Doom Patrol introduces fan-favorite superhero Casey Brinke, but the HBO Max series modifies her backstory to better fit Season 4’s narrative theme.
The following contains spoilers for Doom Patrol Season 4, Episode 4, "Casey Patrol," now streaming on HBO Max.
Like its source material, HBO Max's Doom Patrol loves to incorporate obscure characters from the annals of DC Comics lore into its story, giving unexpected nuance and development to relative nobodies. Season 4 continued the trend, but also brought a more modern figure into the mix: Casey Brinke AKA Space Case, a metafictional superhero who made her debut as part of the 2016 iteration of the World's Weirdest Heroes.
However, like many other characters on Doom Patrol, Casey's TV origin story isn't a one-to-one counterpart to her comic book adventures. Instead, the team behind the show use Casey as a means of moving other characters forward. They maintain the strangeness of her origin while also slotting into their own unique narrative.
Created by Gerard Way and artist Nick Derington, Casey Brinke made her debut in Doom Patrol Vol. 6 #1, one of multiple series in the Young Animal imprint curated by Way. Casey was introduced as an ordinary emergency medical technician (EMT) who became suddenly swept up in the Doom Patrol's adventures — but soon learned her true history.
Casey was in truth the lead heroine of the sci-fi comic Space Case, written and published by Danny the Street, who was accidentally brought to life by Danny's powers. With her true origins revealed, Casey became a member of the Doom Patrol and helped them fight the alien corporation called the Vectra, who sought to use Danny's abilty to create life as a source of cheap fast food meat, and their leader Torminox, a mad scientist who was once Casey's own father.
Way and Derington set Casey up as an audience surrogate who was overwhelmed by the strangeness of the Doom Patrol's adventures but soon learned to love them and even became a hero in her own right. The Doom Patrol TV series instead opts to focus on Casey as a fiction come to life, and what suddenly finding oneself in the "real world" does to a cartoon.
Doom Patrol Season 4, Episode 4, "Casey Patrol" diverges from the antics of the show's titular heroes to catch up with Dorothy Spinner (played by Abi Monterey), Maura Lee Karupt (Alan Mingo Jr.) and Danny the Street as they live together in relative peace. However, Dorothy is dissatisfied with her life and only finds solace in reading back issues of Space Case, depicted as a goofy but otherwise ordinary Silver Age comic. When Danny is attacked by agents of Torminox (Tyler Mane), it's Dorothy whose powers accidentally bring Casey (Madeline Zima) to life. Casey easily dispatches Torminox's forces and promises to help Dorothy and Maura Lee defeat the villain — since she's already done it 143 times.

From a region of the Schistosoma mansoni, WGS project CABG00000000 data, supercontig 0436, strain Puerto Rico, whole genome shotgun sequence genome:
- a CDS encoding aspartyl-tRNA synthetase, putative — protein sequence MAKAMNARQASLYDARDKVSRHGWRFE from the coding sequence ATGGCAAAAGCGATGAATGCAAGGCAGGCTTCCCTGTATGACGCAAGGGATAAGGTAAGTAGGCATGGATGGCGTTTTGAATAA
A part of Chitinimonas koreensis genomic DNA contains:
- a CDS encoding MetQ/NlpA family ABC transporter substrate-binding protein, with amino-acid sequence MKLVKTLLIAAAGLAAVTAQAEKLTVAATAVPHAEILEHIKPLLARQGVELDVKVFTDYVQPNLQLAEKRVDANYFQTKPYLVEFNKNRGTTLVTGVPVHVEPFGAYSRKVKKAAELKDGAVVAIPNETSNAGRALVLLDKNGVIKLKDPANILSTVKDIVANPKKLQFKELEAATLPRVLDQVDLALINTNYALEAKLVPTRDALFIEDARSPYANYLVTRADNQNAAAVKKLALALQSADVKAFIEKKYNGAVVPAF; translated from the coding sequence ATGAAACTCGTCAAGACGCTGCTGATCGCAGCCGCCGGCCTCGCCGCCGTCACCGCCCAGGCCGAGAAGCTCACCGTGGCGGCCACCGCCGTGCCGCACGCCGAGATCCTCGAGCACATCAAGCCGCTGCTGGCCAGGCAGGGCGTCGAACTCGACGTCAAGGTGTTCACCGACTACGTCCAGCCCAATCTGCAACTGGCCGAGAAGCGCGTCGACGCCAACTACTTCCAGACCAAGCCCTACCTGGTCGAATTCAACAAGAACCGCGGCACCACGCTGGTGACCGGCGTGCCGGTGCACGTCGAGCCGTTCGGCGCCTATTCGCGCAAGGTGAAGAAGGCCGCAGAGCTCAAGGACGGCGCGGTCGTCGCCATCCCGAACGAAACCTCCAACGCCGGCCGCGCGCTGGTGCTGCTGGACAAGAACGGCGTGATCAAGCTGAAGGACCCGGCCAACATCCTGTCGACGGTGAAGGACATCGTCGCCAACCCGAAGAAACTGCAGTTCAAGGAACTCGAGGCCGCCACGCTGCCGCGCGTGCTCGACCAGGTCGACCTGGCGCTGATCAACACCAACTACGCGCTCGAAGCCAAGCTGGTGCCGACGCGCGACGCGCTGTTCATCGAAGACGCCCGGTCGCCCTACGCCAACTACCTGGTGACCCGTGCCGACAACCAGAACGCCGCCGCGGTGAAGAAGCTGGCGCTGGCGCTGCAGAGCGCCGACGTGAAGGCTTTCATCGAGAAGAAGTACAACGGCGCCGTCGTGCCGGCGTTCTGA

However, something different happens when Casey and Torminox face off again: Torminox doesn't immediately fight Casey, but instead begs her not to interfere with his mission — stealing the magic totem Dr. Caulder left to Dorothy — and demonstrates genuine humanity. Being in the real world, where people are more complex than simple drawings and death is permanent-ish (this is still a comic book show), Casey realizes for the first time that her father can be cured of being Torminox and she can't bring herself to fight him.
Instead, they acquiesce to Torminox's demands and hand over the totem to save both the Dannyzens and Dorothy's imaginary friends. Afterwards, Dorothy and Casey decide to travel together, leaving Danny and Maura Lee behind to search for the writer who created Space Case so they can ask him to give the heroine and her father a happy ending.
While Casey's backstory in the Doom Patrol TV series isn't a huge departure from her comic book counterpart, its focus on her as a fiction come to life works as a parallel to Dorothy's own journey. Casey finds herself in an environment more complex and difficult than the one she knows. She then needs to change and evolve to match it, especially if she wants to save her father.
Similarly, Dorothy finds herself growing up for the first time in a century, and as much as she wants her father's guidance and consolation, she can't have it because he's dead and beyond her reach. "Casey Patrol" posits that what Dorothy needs more than anything else is a friend who knows what she's going through and can go on this strange journey of adulthood with her. Luckily for Dorothy, Space Case is on the case.
Doom Patrol is now streaming on HBO Max.